A South Korean city has just ended an experiment which saw its streets emptied of cars for the whole of September.
The scheme, which was run as part of the EcoMobility World Festival in Suwon, forced residents to park their cars outside of the festival’s perimeter and experience their car-less city on festival-provided transport.
Organisers of the event supplied a zoo of both man and electric-powered vehicles in all shapes and sizes to the participants, many of whom were apparently apprehensive enough to tell organisers that they “don’t even know how to ride a bike anymore.”
The city - just south of the capital Seoul - was the only city that was willing to partake in this cyclist’s dream which was organised by the Germany-based International Council for Local Environmental Initiatives (ICLEI).
Two years prior to the event Konrad Otto-Zimmermann, head of the ICLEI, approached a number of cities around the world, but Suwon was the only city interested. He blamed this lack of enthusiasm on urban leaders' shortsightedness, and their unwillingness to plan for the city-of-the-future’s needs.
Otto-Zimmermann, speaking to DW news said: "It was surprising because South Korea is such a car-oriented society where people still strive to have a car in order to show their social prestige.
"In Europe some cities are very advanced in sustainable transport policies, so maybe they don't think they need such an exercise in order to advance."
Whether or not the scheme has been successful in lowering carbon emissions in the city, and changing the attitudes of the residents, will become clear over the coming months. But, the foresight and progressive attitude of the organisers and people of Suwon is something that cities around the world could learn from.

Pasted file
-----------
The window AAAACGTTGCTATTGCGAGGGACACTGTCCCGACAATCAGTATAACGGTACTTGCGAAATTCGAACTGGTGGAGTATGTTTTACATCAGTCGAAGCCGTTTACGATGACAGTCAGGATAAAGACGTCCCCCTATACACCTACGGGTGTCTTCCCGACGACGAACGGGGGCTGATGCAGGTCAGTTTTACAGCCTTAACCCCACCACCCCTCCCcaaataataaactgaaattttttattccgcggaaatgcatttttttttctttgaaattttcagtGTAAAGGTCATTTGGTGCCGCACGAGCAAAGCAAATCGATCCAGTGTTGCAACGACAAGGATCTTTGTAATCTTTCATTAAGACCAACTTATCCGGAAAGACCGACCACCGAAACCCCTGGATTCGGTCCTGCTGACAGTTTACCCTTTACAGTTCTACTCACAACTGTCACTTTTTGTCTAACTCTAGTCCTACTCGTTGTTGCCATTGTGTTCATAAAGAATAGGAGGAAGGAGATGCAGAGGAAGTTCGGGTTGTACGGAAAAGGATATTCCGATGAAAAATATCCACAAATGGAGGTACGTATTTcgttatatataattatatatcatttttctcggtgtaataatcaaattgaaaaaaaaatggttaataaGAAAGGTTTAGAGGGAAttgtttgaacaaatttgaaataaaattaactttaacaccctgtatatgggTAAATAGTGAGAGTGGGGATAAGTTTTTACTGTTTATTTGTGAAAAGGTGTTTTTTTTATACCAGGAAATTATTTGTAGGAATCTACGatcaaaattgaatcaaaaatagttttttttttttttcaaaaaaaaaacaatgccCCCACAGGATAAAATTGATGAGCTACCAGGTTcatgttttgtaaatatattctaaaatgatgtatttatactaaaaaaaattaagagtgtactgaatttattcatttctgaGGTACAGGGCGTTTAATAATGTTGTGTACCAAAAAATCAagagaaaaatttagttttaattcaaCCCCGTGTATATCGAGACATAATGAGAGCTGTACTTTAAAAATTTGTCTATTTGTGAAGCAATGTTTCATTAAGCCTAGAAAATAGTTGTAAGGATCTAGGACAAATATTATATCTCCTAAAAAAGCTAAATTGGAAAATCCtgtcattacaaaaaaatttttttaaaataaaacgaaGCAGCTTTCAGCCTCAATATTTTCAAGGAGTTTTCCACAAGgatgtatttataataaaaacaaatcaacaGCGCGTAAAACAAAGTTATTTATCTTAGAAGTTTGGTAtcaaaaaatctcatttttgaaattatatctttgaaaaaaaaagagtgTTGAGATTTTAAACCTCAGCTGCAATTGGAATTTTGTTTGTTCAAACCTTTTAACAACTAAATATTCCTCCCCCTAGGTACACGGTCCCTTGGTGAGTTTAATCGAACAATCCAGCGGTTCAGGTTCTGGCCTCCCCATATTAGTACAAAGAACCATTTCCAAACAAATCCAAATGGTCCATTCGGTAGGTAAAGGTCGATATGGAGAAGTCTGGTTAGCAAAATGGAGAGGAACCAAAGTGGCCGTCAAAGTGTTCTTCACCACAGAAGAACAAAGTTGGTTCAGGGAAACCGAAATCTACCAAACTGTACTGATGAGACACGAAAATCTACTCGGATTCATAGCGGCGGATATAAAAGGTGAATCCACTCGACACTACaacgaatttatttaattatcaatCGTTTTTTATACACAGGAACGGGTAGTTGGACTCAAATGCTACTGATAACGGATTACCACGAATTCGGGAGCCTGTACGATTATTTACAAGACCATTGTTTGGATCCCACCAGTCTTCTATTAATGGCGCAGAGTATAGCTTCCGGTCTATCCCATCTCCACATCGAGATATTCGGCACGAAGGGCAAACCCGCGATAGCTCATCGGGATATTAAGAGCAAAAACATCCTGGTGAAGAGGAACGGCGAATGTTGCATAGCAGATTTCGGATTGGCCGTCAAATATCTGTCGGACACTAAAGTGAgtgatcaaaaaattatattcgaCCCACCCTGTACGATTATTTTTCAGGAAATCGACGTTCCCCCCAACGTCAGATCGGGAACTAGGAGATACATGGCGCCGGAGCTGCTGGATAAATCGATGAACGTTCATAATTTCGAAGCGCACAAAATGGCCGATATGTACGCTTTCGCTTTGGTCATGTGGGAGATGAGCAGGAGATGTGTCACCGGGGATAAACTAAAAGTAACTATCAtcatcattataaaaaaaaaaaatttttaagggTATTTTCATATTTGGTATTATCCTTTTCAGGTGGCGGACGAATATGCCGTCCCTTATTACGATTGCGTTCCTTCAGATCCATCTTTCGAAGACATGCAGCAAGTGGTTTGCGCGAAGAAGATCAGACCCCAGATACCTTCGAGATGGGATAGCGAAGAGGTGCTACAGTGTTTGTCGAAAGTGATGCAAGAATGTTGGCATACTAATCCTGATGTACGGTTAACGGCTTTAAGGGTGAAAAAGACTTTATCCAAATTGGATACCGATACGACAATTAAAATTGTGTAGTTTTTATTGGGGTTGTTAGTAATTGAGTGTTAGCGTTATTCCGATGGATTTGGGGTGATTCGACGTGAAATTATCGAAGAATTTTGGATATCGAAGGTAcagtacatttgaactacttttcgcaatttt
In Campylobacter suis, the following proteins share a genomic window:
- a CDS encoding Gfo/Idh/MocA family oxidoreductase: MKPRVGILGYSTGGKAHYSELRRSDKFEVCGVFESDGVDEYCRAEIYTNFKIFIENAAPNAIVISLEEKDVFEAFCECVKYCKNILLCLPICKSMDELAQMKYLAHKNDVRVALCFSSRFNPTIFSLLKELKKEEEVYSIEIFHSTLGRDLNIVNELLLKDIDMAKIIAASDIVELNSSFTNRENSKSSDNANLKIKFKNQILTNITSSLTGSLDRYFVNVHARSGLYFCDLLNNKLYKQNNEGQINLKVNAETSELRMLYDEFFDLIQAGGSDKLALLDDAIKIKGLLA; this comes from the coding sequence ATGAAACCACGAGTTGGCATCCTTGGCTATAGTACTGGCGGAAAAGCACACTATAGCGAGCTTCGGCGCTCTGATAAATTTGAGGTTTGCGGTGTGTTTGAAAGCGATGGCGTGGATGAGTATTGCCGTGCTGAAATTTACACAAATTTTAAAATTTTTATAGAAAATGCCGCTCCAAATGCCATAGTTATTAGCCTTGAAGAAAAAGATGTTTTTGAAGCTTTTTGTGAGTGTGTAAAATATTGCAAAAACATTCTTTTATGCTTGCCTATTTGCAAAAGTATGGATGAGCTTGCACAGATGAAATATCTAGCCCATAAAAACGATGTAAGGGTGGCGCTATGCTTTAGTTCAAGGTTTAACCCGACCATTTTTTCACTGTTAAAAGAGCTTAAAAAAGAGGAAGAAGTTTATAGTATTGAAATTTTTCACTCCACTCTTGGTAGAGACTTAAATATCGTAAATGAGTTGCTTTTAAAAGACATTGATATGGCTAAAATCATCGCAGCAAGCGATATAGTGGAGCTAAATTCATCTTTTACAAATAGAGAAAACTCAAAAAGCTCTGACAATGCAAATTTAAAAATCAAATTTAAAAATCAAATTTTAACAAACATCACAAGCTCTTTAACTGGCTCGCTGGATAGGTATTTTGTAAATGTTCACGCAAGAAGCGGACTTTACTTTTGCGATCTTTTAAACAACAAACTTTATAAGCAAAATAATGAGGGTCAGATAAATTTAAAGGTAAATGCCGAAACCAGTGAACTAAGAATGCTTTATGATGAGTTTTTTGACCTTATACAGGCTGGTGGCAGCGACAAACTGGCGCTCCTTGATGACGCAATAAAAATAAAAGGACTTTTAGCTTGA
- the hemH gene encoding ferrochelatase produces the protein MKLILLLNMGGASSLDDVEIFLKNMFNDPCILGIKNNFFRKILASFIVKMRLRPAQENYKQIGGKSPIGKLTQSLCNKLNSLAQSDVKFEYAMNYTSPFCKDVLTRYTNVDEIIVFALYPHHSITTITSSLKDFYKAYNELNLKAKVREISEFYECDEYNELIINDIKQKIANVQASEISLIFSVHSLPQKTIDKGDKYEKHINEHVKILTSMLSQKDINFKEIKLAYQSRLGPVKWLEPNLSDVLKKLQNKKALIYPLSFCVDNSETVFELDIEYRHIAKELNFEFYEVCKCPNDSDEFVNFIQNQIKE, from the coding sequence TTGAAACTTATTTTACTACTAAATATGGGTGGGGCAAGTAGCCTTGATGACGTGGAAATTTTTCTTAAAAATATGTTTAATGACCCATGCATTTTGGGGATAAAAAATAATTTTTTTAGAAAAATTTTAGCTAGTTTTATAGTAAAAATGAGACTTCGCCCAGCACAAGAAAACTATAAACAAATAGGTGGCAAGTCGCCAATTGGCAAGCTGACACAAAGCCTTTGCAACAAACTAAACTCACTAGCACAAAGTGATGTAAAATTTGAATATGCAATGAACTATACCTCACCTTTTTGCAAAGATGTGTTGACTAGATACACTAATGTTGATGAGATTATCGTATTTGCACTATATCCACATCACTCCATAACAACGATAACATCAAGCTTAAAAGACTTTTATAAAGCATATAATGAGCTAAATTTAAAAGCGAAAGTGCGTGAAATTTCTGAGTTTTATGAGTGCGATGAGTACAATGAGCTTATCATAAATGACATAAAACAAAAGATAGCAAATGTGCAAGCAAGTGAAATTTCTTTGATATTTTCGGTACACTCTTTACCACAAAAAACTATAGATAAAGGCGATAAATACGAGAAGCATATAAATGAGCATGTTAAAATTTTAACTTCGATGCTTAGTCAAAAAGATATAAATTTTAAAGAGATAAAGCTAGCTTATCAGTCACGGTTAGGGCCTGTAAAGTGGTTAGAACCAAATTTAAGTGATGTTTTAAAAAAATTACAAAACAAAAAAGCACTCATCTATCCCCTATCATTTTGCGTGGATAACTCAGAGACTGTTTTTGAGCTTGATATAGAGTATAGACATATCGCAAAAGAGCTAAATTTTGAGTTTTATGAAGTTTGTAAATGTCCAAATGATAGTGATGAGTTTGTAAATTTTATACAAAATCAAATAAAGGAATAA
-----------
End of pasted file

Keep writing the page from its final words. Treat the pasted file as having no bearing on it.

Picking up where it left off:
In the UK the explosion of Boris-bike-mimic schemes suggests that ecomobility is in the minds of our urban planners. The expansion of the Barclays Cycle Hire scheme to Fulham which was given the go-ahead recently, suggests that the scheme has been a success. But would we see a higher uptake in urban cycling if an event like the EcoMobility World Festival came to the UK?
Elliot joined team road.cc bright eyed, bushy tailed, and straight out of university.
Raised in front of cathode ray tube screens bearing the images of Miguel Indurain and Lance Armstrong, Elliot's always had cycling in his veins.
His balance was found on a Y-framed mountain bike around South London suburbs in the 90s, while his first taste of freedom came when he claimed his father's Giant hybrid as his own at age 16.
When Elliot's not writing for road.cc two wheels are still his favoured mode of transport; these days over the undulating streets of Madrid.